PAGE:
Friday, September 16, 2016

Hand-dyed Yarn

Over the past week I have been busy learning about hand-dyeing. Below is a chronology of my experiments. Enjoy!

September 6

Am trying dyeing, this is pure silk which dyes beautifully. The challenge is to make brilliant even colour and then to fix the colour. This is Venus dye, a coal tar based dye. Cream of tartar creates deep hues. Salt fixes the dye. Alum does as well, hopefully, fastness will be good.

Venus recommends using salt during the last 20 minutes of simmering. However, accdg to some readings, salt doesn't actually fix the dye, it only helps in absorption. I use alum instead, which I hope will work!

The next challenge is to use natural dyes ... I wasn't able to get yellow Venus dyes today so tomorrow I will try turmeric, plenty in the garden!

September 7

These are the other colours. I used the Venus dyes plainly, no colour mixes, two sachets per 50 grams of silk. At times, two sachets didn't seem enough, particularly the colour purple and teal. Additional notes: cream of tartar deepened colours; vinegar lightened colours; stirring frequently while simmering helps absorption; salt helps absorption; simmer at least an hour in which case dye is exhausted completely water is nearly clear; immerse damp yarn in dyebath, better than dry yarn; scouring yarn might help absorption; wet yarn always have more brilliant deep colour than dry.

Venus says iron dyed fabric while damp, perhaps that help set the dye. Can't really iron the yarns. But do not dry dyed yarn under direct sunlight.

I have gathered the turmeric and pleased to read that (1) turmeric can be used cold to dye and (2) turmeric need no mordant to fix the dye! See

September 8

Dyeing silk yarn with turmeric. Soaking in dye bath for longer time creates more vibrant colour.

September 9
My first hand-dyed multicolour! On the swift, my first solid colour, both using acid dyes. In the background, my first natural dye using turmeric. I used alum as mordant for the first two. Silk yarn lace.

It seems that using acid dye (such as venus dyes) on cotton is not recommended since acid dyes work best on protein fibre and not plant or cellulose. To know which dye to use on which fibre, see

September 11

The silk after drying, we can see where there are failures. The teal and dark red have lighter areas which means we need to agitate/mix the yarn in the dye bath frequently to allow all dyes to be absorbed in all areas of the yarn. Salt or vinegar added later allow full exhaustion of the dye. The orange exhausted much better so the colour is deep and even. The yellow (turmeric) is also deep and even after soaking the yarn in cold dye bath for 2 days. Last photo show undyed yarns: (from left to right) linen, natural white yak, cotton-cashmere, silk-cashmere and silk-yak. The most challenging will be the yarn that is composed of a mix of animal and plant fibre.

Which dye to use: acid dyes (for wool, silk, protein fibres, and nylon as well as a number of synthetic fibres); fibre reactive dyes (for cotton, linen, plant fibres); and disperse dyes for polyester.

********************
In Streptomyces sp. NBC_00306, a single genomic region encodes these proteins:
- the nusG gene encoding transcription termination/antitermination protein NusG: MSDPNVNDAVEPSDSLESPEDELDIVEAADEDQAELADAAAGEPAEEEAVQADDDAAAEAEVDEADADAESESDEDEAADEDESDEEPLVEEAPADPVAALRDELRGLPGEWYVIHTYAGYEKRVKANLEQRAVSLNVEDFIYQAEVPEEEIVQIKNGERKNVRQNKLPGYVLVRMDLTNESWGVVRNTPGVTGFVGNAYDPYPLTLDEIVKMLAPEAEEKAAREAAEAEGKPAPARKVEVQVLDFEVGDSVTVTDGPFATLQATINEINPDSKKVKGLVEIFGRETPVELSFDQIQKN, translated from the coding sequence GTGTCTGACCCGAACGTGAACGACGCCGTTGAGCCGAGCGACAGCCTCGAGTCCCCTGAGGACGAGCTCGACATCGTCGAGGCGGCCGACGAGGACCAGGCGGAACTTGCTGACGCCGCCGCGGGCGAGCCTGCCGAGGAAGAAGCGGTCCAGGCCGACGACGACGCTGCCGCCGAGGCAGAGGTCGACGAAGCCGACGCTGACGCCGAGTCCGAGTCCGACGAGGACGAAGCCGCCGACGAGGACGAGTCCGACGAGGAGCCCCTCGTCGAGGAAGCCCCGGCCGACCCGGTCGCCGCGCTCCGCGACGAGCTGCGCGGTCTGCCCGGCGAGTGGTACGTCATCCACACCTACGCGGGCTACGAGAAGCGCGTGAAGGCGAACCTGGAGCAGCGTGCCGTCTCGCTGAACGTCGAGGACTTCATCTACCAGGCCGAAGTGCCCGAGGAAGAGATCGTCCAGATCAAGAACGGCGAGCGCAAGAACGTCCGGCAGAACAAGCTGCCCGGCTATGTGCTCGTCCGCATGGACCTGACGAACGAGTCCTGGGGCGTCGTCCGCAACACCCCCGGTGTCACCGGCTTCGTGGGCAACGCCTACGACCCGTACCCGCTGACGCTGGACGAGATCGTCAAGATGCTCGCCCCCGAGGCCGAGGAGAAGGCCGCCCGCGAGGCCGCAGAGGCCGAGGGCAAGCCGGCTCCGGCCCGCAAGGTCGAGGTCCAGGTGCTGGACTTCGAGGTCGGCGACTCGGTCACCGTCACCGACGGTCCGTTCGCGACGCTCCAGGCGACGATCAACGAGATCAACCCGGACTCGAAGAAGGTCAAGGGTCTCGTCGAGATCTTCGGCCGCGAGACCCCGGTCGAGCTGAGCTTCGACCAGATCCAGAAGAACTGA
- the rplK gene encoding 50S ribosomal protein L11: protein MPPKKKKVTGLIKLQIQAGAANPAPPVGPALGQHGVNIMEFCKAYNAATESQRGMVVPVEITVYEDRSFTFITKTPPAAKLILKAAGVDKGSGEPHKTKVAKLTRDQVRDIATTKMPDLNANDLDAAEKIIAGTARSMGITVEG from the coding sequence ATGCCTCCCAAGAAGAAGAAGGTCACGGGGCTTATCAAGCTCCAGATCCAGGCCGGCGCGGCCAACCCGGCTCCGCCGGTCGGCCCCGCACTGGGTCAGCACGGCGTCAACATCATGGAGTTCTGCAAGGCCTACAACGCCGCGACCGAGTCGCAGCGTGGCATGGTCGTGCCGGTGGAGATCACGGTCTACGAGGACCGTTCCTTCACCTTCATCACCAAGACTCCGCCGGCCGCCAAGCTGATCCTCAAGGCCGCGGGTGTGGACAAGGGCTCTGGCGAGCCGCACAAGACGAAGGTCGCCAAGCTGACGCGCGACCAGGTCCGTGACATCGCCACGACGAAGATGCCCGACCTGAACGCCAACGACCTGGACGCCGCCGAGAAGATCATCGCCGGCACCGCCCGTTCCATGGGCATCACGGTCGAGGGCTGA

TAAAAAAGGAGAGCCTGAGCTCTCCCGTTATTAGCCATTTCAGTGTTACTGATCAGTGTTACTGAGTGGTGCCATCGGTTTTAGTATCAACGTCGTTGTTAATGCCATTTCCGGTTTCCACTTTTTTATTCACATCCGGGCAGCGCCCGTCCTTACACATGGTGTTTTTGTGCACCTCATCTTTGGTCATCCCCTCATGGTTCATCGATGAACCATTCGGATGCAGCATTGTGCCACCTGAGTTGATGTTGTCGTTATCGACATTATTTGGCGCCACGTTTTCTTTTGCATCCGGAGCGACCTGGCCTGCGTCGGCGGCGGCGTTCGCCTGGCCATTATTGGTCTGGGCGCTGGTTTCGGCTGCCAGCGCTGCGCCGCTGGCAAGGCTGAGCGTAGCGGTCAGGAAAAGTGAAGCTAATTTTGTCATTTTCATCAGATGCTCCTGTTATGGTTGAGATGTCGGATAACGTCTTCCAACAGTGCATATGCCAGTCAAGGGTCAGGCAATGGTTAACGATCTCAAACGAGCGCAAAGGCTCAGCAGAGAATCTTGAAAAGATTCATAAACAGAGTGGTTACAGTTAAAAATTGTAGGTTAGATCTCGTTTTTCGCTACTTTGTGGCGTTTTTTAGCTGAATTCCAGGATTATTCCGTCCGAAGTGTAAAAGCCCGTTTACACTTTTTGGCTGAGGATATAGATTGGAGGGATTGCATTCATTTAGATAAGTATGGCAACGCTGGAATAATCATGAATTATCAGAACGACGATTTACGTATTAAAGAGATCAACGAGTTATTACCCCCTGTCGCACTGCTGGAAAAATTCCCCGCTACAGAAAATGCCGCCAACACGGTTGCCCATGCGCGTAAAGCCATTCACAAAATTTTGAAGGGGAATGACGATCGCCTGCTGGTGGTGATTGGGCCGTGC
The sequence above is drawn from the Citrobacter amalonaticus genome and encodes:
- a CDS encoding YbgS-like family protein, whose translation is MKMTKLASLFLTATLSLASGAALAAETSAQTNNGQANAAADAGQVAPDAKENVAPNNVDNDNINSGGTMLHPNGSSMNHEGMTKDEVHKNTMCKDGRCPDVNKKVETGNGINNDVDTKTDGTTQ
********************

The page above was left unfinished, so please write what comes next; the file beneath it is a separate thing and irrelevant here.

Seems that In practise, making multi-colour or self-striping yarn is easier than achieving a flat, deep, even single colour!

September 13

Continuing my experiments in hand-dyeing. This is silk-cashmere. Important when dyeing wool: do not boil, do not agitate, do not rub or the wool will felt.

Always use dyes with care: "Aniline itself is a very toxic substance. The dyes we use today are much less toxic than aniline. The greatest risk of disease or injury due to modern acid dyes is by ingestion of or exposure to dye dust. These scenarios are normally confined to textile workers. Whereas the dye itself is normally non toxic, the molecules are metabolized (usually in the liver) where they may be broken back down to the original intermediates used in manufacture. Many intermediate chemicals used in dye manufacture have been identified as toxic and their use restricted. "

I used primary colours (Venus alinine dye, an acid dye) red, blue, yellow. I tried two techniques (1) scouring with a humectant and vinegar, then hand-painting the yarn, wrapping in plastic and steaming; and (2) scouring with humectant and vinegar, then dipping the yarn in three different dyes, adding salt if dye is not exhausted, adding cream of tartar if still not fully exhausted. The method (2) is best. Acid dyes supposedly do not need mordants. The water runs clear and there is no staining.

This is silk-yak, with the addition of brown and tying to leave a portion of the yarn undyed. Next task is to use cold water dyes.

And here is the last of my multicolour dyeing experiment - this is cotton-cashmere. The acid dye permeated the cotton and I am hoping it will be as colourfast as dyed wool. When the yarns are crocheted and then washed, we shall find out. Local acid dye colours are of OK quality, not very impressive, not as vibrant as I would want. I need to use imported dyes to test, as well as test a wide range of natural materials as dyes. The advantage of natural dyes is that they can be used on both protein and plant fibres, as well as some synthetics and the mordant is safe - alum.

September 16

With some dye left over, my first try at shibori on cheap fabric, this is muslin.